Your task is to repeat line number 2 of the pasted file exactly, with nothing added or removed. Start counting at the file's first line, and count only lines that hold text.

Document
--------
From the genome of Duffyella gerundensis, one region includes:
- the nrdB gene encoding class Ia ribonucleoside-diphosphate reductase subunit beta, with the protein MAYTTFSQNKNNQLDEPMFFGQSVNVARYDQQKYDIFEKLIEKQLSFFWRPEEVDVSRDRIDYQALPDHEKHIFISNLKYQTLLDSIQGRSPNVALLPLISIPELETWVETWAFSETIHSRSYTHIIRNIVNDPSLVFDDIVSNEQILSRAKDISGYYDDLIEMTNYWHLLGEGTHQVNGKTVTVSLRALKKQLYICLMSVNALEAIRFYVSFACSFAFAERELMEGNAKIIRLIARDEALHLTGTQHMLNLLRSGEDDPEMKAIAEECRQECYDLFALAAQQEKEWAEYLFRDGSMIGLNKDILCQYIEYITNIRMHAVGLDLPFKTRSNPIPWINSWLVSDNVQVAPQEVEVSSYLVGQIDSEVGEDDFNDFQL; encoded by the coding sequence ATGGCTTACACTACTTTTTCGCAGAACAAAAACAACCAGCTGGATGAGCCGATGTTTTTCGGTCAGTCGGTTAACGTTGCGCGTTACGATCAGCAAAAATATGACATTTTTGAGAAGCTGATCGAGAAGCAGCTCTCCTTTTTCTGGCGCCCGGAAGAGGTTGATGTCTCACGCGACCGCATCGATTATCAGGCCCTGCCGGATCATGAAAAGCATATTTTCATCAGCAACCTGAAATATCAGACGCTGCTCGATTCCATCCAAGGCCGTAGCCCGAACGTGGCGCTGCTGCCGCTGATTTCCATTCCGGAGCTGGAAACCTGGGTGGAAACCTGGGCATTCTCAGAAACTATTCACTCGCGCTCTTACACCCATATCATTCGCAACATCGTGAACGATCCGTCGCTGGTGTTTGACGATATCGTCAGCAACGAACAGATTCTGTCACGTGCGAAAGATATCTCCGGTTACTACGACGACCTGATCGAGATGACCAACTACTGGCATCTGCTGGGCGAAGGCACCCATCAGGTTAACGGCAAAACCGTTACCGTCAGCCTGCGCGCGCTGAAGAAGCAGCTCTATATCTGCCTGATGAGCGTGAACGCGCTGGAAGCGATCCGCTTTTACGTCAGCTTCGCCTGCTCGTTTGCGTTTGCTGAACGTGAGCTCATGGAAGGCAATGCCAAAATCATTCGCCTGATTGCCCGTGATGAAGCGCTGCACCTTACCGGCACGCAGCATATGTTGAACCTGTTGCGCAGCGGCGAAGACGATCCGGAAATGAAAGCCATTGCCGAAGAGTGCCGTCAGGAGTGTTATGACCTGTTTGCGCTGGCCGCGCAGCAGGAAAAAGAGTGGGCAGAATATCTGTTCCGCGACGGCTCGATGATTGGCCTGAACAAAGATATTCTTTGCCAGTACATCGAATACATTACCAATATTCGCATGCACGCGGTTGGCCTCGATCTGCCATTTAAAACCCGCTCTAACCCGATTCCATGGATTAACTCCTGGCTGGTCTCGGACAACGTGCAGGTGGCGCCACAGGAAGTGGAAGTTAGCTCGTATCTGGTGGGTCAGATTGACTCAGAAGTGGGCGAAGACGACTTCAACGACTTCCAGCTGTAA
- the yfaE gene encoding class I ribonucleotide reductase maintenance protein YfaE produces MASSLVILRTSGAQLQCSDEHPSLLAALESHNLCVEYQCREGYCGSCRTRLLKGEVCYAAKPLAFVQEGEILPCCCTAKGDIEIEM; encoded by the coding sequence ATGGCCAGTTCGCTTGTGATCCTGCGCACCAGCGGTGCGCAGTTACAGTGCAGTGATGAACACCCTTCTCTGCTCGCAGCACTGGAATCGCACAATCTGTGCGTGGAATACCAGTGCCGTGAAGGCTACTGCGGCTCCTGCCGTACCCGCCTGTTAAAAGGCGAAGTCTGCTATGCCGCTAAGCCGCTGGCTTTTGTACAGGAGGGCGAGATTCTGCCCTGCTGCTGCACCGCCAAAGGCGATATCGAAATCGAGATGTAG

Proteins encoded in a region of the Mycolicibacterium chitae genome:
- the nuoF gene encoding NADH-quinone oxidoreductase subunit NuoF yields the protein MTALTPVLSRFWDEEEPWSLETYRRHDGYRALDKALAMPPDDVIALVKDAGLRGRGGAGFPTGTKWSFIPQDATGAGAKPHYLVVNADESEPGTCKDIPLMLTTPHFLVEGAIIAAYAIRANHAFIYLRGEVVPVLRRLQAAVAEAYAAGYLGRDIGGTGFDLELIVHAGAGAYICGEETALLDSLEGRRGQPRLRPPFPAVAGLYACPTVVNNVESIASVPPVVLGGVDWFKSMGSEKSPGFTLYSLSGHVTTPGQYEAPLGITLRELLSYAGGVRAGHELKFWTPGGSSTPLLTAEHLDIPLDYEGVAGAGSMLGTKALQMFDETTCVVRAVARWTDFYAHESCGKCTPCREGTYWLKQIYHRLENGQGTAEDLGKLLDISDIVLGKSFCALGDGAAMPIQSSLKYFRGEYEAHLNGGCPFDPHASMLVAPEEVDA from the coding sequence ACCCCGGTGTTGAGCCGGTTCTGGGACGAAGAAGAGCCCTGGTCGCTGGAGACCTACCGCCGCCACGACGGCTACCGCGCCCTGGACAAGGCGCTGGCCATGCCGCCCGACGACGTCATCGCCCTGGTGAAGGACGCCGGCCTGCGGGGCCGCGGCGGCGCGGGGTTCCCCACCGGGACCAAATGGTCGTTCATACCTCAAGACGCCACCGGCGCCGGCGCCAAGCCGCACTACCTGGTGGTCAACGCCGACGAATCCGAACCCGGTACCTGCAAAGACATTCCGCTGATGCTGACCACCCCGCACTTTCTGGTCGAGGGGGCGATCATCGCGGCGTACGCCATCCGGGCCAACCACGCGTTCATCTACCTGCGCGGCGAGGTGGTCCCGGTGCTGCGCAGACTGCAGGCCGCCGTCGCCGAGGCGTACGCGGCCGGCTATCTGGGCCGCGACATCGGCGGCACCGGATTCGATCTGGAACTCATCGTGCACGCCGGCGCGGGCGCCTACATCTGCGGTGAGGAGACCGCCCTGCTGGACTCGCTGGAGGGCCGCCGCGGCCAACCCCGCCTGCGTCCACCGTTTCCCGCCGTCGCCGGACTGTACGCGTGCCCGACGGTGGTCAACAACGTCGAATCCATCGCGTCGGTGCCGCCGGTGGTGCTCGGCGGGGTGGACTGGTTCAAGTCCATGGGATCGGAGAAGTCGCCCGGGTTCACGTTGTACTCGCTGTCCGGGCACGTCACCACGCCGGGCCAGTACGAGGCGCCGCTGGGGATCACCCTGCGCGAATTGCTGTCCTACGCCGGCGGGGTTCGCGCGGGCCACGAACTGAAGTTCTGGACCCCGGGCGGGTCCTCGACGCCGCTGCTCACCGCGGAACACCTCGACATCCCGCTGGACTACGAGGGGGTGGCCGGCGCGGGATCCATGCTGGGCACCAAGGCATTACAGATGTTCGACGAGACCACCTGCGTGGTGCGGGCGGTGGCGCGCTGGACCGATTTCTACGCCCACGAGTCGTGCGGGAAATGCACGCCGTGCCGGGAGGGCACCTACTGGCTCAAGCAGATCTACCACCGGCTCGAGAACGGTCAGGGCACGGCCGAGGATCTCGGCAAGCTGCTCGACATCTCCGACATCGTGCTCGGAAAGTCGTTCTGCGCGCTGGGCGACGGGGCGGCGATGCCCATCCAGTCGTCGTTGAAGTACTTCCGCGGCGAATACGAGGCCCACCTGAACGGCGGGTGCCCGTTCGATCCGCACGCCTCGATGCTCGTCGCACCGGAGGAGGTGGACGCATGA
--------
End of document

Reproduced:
- the nrdB gene encoding class Ia ribonucleoside-diphosphate reductase subunit beta, with the protein MAYTTFSQNKNNQLDEPMFFGQSVNVARYDQQKYDIFEKLIEKQLSFFWRPEEVDVSRDRIDYQALPDHEKHIFISNLKYQTLLDSIQGRSPNVALLPLISIPELETWVETWAFSETIHSRSYTHIIRNIVNDPSLVFDDIVSNEQILSRAKDISGYYDDLIEMTNYWHLLGEGTHQVNGKTVTVSLRALKKQLYICLMSVNALEAIRFYVSFACSFAFAERELMEGNAKIIRLIARDEALHLTGTQHMLNLLRSGEDDPEMKAIAEECRQECYDLFALAAQQEKEWAEYLFRDGSMIGLNKDILCQYIEYITNIRMHAVGLDLPFKTRSNPIPWINSWLVSDNVQVAPQEVEVSSYLVGQIDSEVGEDDFNDFQL; encoded by the coding sequence ATGGCTTACACTACTTTTTCGCAGAACAAAAACAACCAGCTGGATGAGCCGATGTTTTTCGGTCAGTCGGTTAACGTTGCGCGTTACGATCAGCAAAAATATGACATTTTTGAGAAGCTGATCGAGAAGCAGCTCTCCTTTTTCTGGCGCCCGGAAGAGGTTGATGTCTCACGCGACCGCATCGATTATCAGGCCCTGCCGGATCATGAAAAGCATATTTTCATCAGCAACCTGAAATATCAGACGCTGCTCGATTCCATCCAAGGCCGTAGCCCGAACGTGGCGCTGCTGCCGCTGATTTCCATTCCGGAGCTGGAAACCTGGGTGGAAACCTGGGCATTCTCAGAAACTATTCACTCGCGCTCTTACACCCATATCATTCGCAACATCGTGAACGATCCGTCGCTGGTGTTTGACGATATCGTCAGCAACGAACAGATTCTGTCACGTGCGAAAGATATCTCCGGTTACTACGACGACCTGATCGAGATGACCAACTACTGGCATCTGCTGGGCGAAGGCACCCATCAGGTTAACGGCAAAACCGTTACCGTCAGCCTGCGCGCGCTGAAGAAGCAGCTCTATATCTGCCTGATGAGCGTGAACGCGCTGGAAGCGATCCGCTTTTACGTCAGCTTCGCCTGCTCGTTTGCGTTTGCTGAACGTGAGCTCATGGAAGGCAATGCCAAAATCATTCGCCTGATTGCCCGTGATGAAGCGCTGCACCTTACCGGCACGCAGCATATGTTGAACCTGTTGCGCAGCGGCGAAGACGATCCGGAAATGAAAGCCATTGCCGAAGAGTGCCGTCAGGAGTGTTATGACCTGTTTGCGCTGGCCGCGCAGCAGGAAAAAGAGTGGGCAGAATATCTGTTCCGCGACGGCTCGATGATTGGCCTGAACAAAGATATTCTTTGCCAGTACATCGAATACATTACCAATATTCGCATGCACGCGGTTGGCCTCGATCTGCCATTTAAAACCCGCTCTAACCCGATTCCATGGATTAACTCCTGGCTGGTCTCGGACAACGTGCAGGTGGCGCCACAGGAAGTGGAAGTTAGCTCGTATCTGGTGGGTCAGATTGACTCAGAAGTGGGCGAAGACGACTTCAACGACTTCCAGCTGTAA